Police Carry Out Bizarre Raid on Open Russia Movement Video Conference

March 6, 2019

On the 27th of February, police in Moscow turned up uninvited to an Open Russia Movement teleconference with Mikhail Khodorkovsky – the founder of the Movement. Having heard that Mr Khodorkovsky would be present at the event, police arrived at the Movement’s Moscow office and stormed the building.

It’s unclear whether they genuinely believed Mr Khodorkovsky to be present in person, or whether they just wanted to catch a glimpse of him on the projector. In any case, it is clear that the some 20 police officers who showed up had nothing better to do that Wednesday evening. Perhaps disappointed that Mr Khodorkovsky was over 2,500 km away in London, the police proceeded to check the personal documents of the 30 journalists and civil activists present at the event. After all, the police did have to make the raid worth their time.

One of the attendees, Fatima Aleeva, was detained by police for allegedly “disobeying a police officer” (refusing to give an explanation for her attendance). This ‘crime’ falls under Article 19.3 of the Russian Administrative Code. After interviewing all the participants, the police ejected everyone from the office in order to “inspect the scene of the incident”.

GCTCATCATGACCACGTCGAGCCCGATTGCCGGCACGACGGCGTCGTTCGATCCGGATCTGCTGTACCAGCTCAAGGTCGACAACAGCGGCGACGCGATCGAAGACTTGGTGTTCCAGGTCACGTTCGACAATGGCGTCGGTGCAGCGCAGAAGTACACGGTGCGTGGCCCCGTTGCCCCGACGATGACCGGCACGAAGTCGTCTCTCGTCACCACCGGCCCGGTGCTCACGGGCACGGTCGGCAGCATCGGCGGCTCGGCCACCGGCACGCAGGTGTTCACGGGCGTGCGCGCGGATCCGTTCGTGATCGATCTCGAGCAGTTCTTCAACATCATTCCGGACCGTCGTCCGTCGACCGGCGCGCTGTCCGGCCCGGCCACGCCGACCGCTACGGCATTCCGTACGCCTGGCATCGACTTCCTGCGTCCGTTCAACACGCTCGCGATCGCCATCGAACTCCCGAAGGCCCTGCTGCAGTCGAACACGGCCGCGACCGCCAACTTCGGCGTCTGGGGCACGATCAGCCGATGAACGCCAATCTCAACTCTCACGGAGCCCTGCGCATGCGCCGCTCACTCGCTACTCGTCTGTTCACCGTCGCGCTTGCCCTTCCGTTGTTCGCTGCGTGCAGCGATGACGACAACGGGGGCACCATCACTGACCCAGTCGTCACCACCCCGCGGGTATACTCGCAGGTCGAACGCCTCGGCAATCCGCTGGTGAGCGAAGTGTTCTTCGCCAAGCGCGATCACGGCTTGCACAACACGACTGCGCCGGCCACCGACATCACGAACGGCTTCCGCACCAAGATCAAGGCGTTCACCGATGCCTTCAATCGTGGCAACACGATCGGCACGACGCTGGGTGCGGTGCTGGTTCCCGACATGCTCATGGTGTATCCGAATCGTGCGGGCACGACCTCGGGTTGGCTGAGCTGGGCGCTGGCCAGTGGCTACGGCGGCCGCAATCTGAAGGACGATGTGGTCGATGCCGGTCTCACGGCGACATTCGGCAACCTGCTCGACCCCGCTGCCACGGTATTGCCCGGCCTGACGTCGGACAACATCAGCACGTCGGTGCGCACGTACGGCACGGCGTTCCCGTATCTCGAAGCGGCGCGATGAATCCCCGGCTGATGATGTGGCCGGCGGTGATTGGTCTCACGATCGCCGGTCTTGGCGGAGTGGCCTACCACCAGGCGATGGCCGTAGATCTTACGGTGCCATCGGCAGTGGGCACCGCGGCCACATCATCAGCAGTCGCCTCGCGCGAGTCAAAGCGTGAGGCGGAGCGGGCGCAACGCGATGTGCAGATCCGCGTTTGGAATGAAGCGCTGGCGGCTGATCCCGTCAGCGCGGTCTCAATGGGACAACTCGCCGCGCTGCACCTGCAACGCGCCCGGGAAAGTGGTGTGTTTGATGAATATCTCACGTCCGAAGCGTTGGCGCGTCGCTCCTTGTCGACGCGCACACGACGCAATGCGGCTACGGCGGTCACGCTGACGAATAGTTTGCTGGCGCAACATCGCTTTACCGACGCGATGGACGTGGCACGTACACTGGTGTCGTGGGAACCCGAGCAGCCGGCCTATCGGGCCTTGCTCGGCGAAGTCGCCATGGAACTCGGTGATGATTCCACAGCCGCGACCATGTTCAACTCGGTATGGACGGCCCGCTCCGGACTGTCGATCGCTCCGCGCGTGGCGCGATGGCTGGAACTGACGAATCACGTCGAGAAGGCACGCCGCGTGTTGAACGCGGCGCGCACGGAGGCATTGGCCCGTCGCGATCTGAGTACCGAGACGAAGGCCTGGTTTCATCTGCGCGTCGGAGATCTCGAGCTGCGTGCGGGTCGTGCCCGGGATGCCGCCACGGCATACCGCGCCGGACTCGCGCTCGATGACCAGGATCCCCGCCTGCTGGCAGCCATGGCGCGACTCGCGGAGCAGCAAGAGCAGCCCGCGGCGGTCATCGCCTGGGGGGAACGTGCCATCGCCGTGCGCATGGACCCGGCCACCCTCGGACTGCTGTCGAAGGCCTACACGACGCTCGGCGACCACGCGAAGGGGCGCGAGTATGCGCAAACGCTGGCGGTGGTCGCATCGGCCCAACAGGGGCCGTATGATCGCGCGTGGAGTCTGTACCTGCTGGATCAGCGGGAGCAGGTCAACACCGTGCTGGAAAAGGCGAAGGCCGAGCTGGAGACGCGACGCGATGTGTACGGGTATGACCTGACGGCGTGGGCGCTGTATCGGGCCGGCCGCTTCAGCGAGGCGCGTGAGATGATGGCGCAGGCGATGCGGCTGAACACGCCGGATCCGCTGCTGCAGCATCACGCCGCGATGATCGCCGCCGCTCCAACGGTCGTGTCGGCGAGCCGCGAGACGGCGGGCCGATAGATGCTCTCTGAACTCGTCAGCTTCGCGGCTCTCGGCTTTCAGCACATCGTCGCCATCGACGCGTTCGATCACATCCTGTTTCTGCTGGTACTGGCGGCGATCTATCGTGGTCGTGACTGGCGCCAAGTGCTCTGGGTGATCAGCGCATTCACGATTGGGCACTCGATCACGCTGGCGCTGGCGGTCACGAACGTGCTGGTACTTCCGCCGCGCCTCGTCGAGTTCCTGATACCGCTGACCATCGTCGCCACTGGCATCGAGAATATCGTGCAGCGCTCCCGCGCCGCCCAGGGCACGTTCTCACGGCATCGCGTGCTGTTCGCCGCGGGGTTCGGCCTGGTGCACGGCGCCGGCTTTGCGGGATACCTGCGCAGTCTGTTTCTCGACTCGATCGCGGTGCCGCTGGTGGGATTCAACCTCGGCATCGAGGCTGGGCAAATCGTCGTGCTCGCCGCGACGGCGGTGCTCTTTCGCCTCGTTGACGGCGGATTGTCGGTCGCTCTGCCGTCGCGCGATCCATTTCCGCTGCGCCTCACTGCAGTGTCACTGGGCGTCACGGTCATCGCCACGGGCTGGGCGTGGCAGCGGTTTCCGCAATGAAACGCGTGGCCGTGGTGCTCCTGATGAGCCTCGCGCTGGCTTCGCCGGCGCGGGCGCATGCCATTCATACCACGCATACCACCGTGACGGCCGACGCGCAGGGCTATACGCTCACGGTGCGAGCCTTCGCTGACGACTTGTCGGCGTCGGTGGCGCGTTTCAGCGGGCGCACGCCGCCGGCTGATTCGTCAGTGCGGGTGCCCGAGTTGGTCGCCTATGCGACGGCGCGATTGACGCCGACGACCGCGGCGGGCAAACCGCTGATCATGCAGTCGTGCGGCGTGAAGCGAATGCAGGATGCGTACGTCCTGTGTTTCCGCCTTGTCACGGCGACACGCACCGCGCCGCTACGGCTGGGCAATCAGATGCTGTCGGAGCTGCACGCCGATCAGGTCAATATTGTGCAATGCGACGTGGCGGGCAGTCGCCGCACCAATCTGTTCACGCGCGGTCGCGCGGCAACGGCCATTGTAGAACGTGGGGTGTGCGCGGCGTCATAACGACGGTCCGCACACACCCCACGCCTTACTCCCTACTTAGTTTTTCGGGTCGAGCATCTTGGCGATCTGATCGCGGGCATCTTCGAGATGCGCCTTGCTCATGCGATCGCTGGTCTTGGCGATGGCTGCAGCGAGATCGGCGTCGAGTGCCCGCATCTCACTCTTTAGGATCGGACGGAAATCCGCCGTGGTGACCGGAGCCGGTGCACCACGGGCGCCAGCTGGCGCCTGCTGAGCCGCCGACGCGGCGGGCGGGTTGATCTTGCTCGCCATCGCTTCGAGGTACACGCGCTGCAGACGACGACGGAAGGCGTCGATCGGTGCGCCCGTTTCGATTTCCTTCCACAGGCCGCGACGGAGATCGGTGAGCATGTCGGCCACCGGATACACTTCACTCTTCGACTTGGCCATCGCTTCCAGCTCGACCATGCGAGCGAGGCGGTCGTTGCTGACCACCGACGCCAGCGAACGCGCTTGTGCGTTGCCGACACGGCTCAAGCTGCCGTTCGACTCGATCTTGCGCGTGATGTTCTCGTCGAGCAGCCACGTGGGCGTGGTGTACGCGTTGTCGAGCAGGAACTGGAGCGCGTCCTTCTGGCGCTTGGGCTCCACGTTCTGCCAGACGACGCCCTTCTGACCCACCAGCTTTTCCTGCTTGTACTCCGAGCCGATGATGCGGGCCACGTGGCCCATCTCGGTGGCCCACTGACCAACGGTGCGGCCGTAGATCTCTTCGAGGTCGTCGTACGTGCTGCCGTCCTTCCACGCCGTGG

The meeting was organised so that members of the Open Russia Movement could discuss directly with Mr Khodorkovsky the criminal case against Anastasia Shevchenko, who has been under house arrest since 23rd January, as well as the implications of the first ever criminal case opened against an activist of the Open Russia Movement under “undesirable organisation” legislation. Other topics up for discussion were how the Movement was going to respond to these legal attacks on its activists; in what capacity they were going to be involved in elections in Moscow and St Petersburg, and various issues of the Russian economy.

In 2017, the Prosecutor General of Russia declared that the acknowledgment of the Open Russia organisation registered in the UK as “undesirable” would not impact the work of the separate Russian movement. However, this occurrence is one in a long line of disruptions aimed at the Russia-based organisation, including the detention of Anastasia Shevchenko and the blocking of the Open Russia Movement’s website, again, under the auspices of the “undesirable organisations” law.

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